And Wiki Wasn’t Down

18 Jan

In April 2010 the UK government rushed through the Digitial Economy Bill, which effectively stopped P2P downloads in the UK in order to combat the terror of Online Piracy.  And Wiki Wasn’t Down.

In May 2011 the EU implemented the EU Cookie Directive that made all sorts of restrictions be put on harmless cookies (see here).  And Wiki Wasn’t Down.

In January 2012 EMI started suing the Irish state for not provisioning for implementing a law that would allow them to sue any ISP that didn’t do exactly what they wanted.  And Wiki Wasn’t Down.

Now the US is simply proposing legislation and Jimmy Wales has put wiki down like a trigger happy stable owner. (God that’s a bad analogy)

Way to go on consistency Jimmy.

N.B. I know wiki isn’t really down and there are lots of ways round it and it’s only English Wiki anyway, so English speaking people can hassle friends and relatives in the US about this. Apparently no one in the US has relatives or friends outside the US who aren’t English speaking as far as Jimmy Wales is concerned, or maybe the people who run wiki couldn’t figure out how to put messages up in other languages, that speaks to their technical skills, maybe they couldn’t manage to translate the message, so there could be anything in the other language sites because they can’t read them.  Odd isn’t it?

1 Comment

Posted by on January 18, 2012 in Uncategorized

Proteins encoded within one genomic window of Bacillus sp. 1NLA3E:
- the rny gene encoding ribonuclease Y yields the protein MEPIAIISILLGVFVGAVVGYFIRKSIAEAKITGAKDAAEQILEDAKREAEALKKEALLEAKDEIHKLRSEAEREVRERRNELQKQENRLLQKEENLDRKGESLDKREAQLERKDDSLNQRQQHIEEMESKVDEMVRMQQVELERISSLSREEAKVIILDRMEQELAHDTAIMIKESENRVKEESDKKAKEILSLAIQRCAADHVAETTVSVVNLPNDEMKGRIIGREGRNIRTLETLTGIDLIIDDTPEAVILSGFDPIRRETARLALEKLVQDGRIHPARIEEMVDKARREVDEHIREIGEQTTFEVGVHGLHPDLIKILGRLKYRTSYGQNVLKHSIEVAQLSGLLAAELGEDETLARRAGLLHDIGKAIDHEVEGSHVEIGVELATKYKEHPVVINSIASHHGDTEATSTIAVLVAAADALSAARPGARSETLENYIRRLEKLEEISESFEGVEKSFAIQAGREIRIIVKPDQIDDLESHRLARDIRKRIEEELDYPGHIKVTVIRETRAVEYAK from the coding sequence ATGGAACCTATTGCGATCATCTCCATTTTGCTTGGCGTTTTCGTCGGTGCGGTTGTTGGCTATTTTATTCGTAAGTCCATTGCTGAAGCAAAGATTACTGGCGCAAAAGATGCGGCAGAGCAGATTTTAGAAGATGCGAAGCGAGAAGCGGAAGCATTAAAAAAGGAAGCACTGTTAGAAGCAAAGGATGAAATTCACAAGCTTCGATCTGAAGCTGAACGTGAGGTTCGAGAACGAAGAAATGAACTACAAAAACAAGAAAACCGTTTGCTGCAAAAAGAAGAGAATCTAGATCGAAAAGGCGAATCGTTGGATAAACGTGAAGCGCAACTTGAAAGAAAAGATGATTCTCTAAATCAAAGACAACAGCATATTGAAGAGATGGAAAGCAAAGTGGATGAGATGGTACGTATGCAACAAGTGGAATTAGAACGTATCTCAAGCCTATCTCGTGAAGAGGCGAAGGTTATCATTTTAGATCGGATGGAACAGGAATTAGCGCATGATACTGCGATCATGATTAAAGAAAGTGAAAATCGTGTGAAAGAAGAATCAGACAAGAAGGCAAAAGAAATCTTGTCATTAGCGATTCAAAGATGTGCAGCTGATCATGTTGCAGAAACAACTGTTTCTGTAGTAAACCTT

One response to “And Wiki Wasn’t Down

  1. David Bennett

    January 24, 2012 at 9:43 am

    Wikipedia is US based – ( and it took a lot of effort to get opposition mobilised against SOPA and RIPA.

    Where was the mobilised effort against the UK legislation?

    I recall first reading about the British Telecom Newzbin case in MacUser and almost nothing else anywhere. I just googled for it and found out that Sky was ordered to block Newzbin in December.

    I am not with either of those providers and had no difficulty accessing the site. I am not a Newzbin user, but I don’t want it hidden from me either.

    But I 100% agree with the principle that third parties (ISPs) should not be the target or the means of removing sites. If the site is breaking the law, use the law against the site itself.

    The nub of the matter seems to be about where the line is drawn and about what should be taken down at source and what should not.

    And that is exactly one of the reasons that SOPA and RIPA were so strongly opposed. Either of these Acts would allow far too much power to objectors to kill sites.

    I wrote about ISP blocking in England at the time of the BT case, but really – who is up in arms? Who?

    Of course it is a threat to civil liberties, but it seems to be the way this side of the Atlantic (I am in Scotland) to see fail to see essential rights and liberties as an entitlement.

    I wrote about the contrast between US and UK attitudes to ‘entitlement’ here:


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